Letters, October 2016

Cage and Culture; 1 Response to 10

Cage and Culture

The impact of Luke Cage, the newest installment in the Marvel Cinematic Universe which debuted on Netflix September 30th, gives us a glimpse of the huge potential for liberation politics in pop culture.

Like The Root and many other publications have already noted, Luke Cage is “unapologetically black.” Here is a show about a bulletproof Black man in a hoodie, a show that offers a majority-Black cast in a historically Black setting without sinking to the level of cardboard cut-outs and stereotypes. The characters populating this world are rounded people; the plot grapples with gentrification, racism and police violence not as add-ons but organically. Most significantly, Luke as a character pushes past the generic narrative of superheroes as saviors from above. His moral need to be accountable to the people of Harlem – who play a real role in the story in two of the season’s most memorable scenes – portrays him as a kind of one-man workers’ militia, a force for justice standing outside the capitalist state without standing above society, as Batman or Iron Man do.

Culture matters. There’s a possibility in pop culture of showing the working class and oppressed people a vision of society, an aspiration, that’s better than the world as it currently exists. No doubt there are many leftists today whose socialist aspirations were initially stirred (at least in part) by Star Trek, just as a previous generation of radicals was moved by Upton Sinclair’s The Jungle. This kind of programming will always be limited when delivered by the profit system. But if socialist ideas are going to become a mass force again, the left should acknowledge fiction’s role in shaping consciousness. We should imagine a vibrant, united movement with the resources, along with a culture of intellectual and artistic freedom, to articulate that socialist vision.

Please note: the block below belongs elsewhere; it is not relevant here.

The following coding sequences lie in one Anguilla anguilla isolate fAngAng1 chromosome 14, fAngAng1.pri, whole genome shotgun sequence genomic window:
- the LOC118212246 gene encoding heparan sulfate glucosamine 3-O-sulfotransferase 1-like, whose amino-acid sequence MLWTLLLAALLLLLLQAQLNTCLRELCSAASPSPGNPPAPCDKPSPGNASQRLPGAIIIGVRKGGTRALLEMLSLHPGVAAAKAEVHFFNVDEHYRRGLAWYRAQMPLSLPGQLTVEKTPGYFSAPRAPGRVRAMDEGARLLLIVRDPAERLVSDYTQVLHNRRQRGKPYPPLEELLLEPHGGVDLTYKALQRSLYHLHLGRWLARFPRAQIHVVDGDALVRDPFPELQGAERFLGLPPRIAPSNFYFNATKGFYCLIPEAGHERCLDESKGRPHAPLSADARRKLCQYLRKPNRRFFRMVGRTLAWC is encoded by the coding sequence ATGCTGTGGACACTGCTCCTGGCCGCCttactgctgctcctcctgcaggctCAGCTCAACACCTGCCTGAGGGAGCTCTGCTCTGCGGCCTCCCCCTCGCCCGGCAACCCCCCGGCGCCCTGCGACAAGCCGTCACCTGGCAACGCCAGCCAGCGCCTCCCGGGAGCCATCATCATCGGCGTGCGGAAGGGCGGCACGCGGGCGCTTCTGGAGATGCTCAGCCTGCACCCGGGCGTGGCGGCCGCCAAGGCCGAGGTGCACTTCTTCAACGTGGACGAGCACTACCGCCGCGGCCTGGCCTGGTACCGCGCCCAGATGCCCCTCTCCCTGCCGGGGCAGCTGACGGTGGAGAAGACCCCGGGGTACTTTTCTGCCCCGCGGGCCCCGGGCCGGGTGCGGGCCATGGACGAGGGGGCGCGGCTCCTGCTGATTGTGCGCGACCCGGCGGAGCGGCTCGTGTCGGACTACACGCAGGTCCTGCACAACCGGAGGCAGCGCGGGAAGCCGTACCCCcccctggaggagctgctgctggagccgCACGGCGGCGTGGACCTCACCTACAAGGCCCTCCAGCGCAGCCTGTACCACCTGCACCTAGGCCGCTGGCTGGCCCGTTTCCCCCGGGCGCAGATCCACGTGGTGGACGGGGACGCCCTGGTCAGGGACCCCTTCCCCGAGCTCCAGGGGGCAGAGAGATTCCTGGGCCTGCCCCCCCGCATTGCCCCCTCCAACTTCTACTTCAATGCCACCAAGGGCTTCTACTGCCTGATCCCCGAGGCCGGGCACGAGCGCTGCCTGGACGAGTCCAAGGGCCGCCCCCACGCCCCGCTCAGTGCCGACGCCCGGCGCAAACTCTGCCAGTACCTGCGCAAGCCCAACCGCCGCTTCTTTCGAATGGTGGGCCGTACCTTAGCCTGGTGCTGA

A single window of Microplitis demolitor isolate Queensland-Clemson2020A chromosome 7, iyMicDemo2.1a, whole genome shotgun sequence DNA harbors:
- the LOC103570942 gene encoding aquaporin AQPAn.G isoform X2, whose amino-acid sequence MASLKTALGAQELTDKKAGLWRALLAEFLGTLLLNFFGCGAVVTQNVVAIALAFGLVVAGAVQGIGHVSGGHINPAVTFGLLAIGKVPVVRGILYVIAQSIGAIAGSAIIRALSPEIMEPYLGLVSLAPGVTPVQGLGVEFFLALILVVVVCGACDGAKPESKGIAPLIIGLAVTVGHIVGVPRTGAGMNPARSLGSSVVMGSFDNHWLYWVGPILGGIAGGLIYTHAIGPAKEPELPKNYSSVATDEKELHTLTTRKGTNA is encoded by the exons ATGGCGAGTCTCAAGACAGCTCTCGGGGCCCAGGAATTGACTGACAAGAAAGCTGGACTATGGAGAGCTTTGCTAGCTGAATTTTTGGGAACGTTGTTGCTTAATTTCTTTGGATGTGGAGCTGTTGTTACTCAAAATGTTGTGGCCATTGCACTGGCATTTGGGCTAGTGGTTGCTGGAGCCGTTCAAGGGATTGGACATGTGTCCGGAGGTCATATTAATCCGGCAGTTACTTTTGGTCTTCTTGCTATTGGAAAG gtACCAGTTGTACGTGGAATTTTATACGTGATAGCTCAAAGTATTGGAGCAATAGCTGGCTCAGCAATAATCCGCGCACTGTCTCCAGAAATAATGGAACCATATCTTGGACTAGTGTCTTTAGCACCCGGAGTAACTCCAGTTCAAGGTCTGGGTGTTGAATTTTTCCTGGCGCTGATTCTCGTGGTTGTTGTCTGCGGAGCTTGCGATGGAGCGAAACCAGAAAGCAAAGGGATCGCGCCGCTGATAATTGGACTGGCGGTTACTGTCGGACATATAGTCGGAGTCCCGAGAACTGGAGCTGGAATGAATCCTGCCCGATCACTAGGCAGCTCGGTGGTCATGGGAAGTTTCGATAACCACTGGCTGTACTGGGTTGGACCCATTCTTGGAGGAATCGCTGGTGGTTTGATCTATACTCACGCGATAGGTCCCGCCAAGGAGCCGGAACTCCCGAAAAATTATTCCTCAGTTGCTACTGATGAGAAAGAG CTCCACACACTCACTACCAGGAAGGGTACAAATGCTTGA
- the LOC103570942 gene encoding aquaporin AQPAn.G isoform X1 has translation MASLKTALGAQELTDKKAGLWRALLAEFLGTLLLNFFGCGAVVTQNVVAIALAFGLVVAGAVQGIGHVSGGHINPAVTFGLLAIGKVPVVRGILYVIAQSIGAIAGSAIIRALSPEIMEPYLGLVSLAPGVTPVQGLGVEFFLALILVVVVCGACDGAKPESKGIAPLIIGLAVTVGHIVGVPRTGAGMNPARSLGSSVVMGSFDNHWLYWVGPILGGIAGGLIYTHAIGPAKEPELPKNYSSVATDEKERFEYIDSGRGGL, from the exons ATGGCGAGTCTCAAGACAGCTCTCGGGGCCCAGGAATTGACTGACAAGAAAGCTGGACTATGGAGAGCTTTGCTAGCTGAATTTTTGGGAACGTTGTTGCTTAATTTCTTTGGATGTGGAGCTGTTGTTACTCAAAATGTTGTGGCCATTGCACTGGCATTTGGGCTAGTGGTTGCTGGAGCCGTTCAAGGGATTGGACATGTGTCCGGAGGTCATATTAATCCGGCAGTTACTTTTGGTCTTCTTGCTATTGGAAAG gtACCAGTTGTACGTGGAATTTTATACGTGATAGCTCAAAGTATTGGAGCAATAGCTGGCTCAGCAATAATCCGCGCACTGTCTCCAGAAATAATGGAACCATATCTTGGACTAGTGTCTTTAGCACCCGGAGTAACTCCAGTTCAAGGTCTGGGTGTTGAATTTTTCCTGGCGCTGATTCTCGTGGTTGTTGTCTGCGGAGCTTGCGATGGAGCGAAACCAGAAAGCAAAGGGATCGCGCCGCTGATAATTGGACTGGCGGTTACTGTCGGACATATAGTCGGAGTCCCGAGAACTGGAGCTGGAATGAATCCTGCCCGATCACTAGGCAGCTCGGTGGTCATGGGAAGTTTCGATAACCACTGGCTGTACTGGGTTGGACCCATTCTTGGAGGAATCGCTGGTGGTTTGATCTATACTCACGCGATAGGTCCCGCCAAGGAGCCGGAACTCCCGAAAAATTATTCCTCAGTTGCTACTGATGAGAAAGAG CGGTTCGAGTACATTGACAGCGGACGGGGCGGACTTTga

– Gabriel Pierre

1 Response to 10 Responses

This is a response to Jules Gleeson’s recent listicle “Let’s Try Communism: 10 Responses to ‘Queerness and Precarity’”. Let’s keep this short and focus on the two worst parts of a mostly decent article.

I don’t like to use these terms unironically but, in my humble opinion, I found there to be quite a surprising display of ultraleftism and utopianism in this short article. I almost wonder if I’m missing a joke here when Jules calls for the abolition of heterosexuality. Surely you can’t be serious? Good luck organizing around that ‘principle’. Communists shouldn’t be in the business of determining the sexual orientation of humanity. Let people fuck the way they want as long as they aren’t hurting others (non-consensually). It’s ridiculous that I even need to say this but, then again, perhaps I’m missing some grander political strategy at play here.

Now onto this ‘revolutionary crèche’ idea (ah, needless French, the sign of a true academic), it’s absurd for communists to propose this-or-that structure to replace the family (or any historically obsolete socio-economic formation). Communists should be showing the way to win proletarian political power so that, once free from class-based and general oppression, humanity can organize freely however it wishes, crèches or not. Prescribing this-or-that organizational form as the one true form is wholly pointless and totally useless to any communist serious about organizing. None of this is to say that communists shouldn’t speculate about communism, but there is a difference between saying “Things may be this way based on this evidence…” and “This is how things will definitely be.

– Lovely Susie